The term and its cognate appear in some writings of the Apostolic Fathers, suggesting that they had access to the text of James:

See also Christian Tradition 1:8.

Context

Biblical Intertextuality

5a wisdom Aspects of Wisdom in Scripture

God is the Source of all Wisdom

The biblical wisdom literature identifies God as the source of all wisdom (Prv 1:7; 2:6; Sir 1:1: "all wisdom comes from the Lord"; Ws 8:21). James shares this view: wisdom comes down from above (Jas 1:17,3:17).

Wisdom as a Practical Guide for Daily Living

The wisdom literature (Proverbs, Sirach) presents wise sayings as a guide for daily ethical living; see Prv 2:6–9: "For the Lord gives wisdom, from his mouth come knowledge and understanding.…Then you will understand rectitude and justice, honesty, every good path." For James, wisdom is meaningless if it does not result in practical action (Jas 1:22–27; 2:14–26; 3:13). Cf. Jewish Tradition 1:5a.

Wisdom as a Basic Worldview

"Wisdom" can refer to a basic worldview and value system. In 1Cor 1:19–31 and 1Cor 2:5–7,13, Paul contrasts the "wisdom of the world" with "the wisdom of God." Jas 3:13–18 similarly contrasts the wisdom from God with a wisdom that is "worldly, unspiritual, and demonic" (Jas 3:15)

God's Pre-existent Wisdom

Writings within the wisdom literature refer to God's wisdom as a power that was alongside God before the creation  (Prv 8:22–31; Sir 24; Ws 8). Sirach identifies this pre-existent wisdom with the Law of Moses (Sir 24:22). The Gospel of John identifies this wisdom as God's Word who took on flesh in Jesus (Jn 1:1–17).

In his few references to Jesus, James does not identify him as God's eternal Wisdom. Nevertheless, James certainly understood Jesus as the authoritative teacher of the Torah for the messianic age, as well as the eschatological judge. He thus certainly understands Jesus as the spokesman for God's wisdom.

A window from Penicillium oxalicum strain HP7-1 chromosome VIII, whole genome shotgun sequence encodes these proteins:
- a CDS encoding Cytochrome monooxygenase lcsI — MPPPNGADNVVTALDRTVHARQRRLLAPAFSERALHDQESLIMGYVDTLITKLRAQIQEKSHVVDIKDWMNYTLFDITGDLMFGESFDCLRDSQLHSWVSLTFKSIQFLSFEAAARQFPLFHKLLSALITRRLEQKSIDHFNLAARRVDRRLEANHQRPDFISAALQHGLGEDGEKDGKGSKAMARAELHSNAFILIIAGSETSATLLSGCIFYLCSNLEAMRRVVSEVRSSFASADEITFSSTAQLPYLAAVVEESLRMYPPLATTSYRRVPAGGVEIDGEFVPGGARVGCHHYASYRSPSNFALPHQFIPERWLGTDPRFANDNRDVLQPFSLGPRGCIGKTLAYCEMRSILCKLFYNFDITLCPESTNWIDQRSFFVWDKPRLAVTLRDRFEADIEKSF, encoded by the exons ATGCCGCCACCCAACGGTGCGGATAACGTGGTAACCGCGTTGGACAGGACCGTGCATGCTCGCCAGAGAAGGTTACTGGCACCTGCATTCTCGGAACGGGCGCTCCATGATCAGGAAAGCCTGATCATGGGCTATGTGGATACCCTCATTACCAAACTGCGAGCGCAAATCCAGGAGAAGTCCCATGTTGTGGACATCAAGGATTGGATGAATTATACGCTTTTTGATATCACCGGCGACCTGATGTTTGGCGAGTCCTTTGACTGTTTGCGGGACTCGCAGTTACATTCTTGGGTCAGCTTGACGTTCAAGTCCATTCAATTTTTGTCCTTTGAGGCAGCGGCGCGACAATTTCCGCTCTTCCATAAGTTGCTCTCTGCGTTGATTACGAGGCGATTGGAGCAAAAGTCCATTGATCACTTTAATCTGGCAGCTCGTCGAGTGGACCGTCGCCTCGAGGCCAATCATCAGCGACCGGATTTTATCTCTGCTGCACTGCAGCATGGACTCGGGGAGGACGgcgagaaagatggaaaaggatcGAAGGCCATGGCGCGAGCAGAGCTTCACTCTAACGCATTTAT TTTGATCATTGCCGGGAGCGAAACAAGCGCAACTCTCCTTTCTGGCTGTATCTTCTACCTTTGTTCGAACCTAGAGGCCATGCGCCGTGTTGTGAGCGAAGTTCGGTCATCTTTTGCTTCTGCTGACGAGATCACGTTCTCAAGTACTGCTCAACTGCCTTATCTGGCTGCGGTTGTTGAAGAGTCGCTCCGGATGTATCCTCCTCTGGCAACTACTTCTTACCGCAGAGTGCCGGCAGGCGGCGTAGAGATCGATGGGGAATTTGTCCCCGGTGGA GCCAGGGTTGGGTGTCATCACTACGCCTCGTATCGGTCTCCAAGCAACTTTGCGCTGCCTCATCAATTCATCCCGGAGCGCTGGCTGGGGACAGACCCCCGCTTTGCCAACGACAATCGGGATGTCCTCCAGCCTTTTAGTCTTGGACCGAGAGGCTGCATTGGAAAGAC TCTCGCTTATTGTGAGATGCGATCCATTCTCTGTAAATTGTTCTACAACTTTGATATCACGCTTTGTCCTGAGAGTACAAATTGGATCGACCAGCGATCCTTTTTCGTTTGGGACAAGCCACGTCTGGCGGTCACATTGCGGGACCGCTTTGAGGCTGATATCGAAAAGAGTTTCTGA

6a ask in faith, not hesitating Faith as the Opposite of a Divided Mind

Echo of Jesus' Teaching

James reflects Jesus‘ teaching, "Amen, I say to you, whoever says to this mountain, 'Be lifted up and thrown into the sea,' and does not doubt (mê diakrithêᵢ; pass. of diakrinô) in his heart but believes (pisteuô) that which he says will happen, it shall be done for him" (Mk 11:23).

Parallel with Paul's Teaching

James' contrast of internal dispute or doubt (Vocabulary 1:6a) with single-minded faith also parallels closely the thought of Paul. Referring to Abraham‘s faith, "He did not doubt (ou diekrithê) God's promise in unbelief; rather, he was empowered by faith (pistis)" (Rom 4:20). Discussing conflicts in the Roman church regarding dietary practices, Paul argues, "But whoever has doubts (diakrinomenos) is condemned if he eats, because this is not from faith (pistis); for whatever is not from faith is sin" (Rom 14:23).

Peritestamental Literature

8 double-minded “Two Spirits” Anthropology James' thought has connections with the "two spirit" anthropology found in ancient Jewish tradition.

Two Spirit Tradition at Qumran

  • Qumran‘s Community Rule (→1QS  3:17–19): "He created man to rule the world and placed within him two spirits (rwḥwt) so that he would walk with them until the moment of his visitation: they are the spirits of truth and of deceit" (DSSSE 1:74–75).
  • →1QS 4:23 "the spirits of truth and injustice (rwḥy ’mt w‘wl) feud in the heart of man" (DSSSE 1:78–79).

Other Second Temple Witnesses

This same "two spirits" tradition is found in the Testaments Twelve of the Patriarchs:

  •  T. Jud. 20.1–2 "two spirits await an opportunity with humanity: the spirit of truth (alêtheia) and the spirit of error (planê). In between is the conscience of the mind which inclines as it will" (OTP 1:800; de Jonge 1978, 73).
  •  T. Ash. 1.5 speaks of two dispositions within the human breast that choose good or evil; it warns readers, "do not be two-faced (diprosôpoi) like them, one good and the other evil…Flee from the evil tendency…For those who are two-faced are not of God but they are enslaved to their evil desires (epithumiai)" (OTP 1:817; de Jonge 1978, 138; cf. also T. Ash. 3.1–2 and Jas 1:14).

 See also 4 Esd. 3:21–26; 4:30–32, esp. 4:30: "for a grain of evil seed (granum seminis mali) was sown in Adam's heart from the beginning" (OTP 1:530–31). The tradition continues in rabbinic literature (Jewish Tradition 1:8).

James certainly has a sense of two inclinations in humans: one's own epithumia entices one towards sin and death (Jas 1:14-15); yet the "implanted word" is still able to save one's soul (Jas 1:21). Yet James explicitly denies that God is in any way responsible for the sinful desire, and so is unlikely to accept the belief that God placed an evil inclination in humans.

Reception

Christian Tradition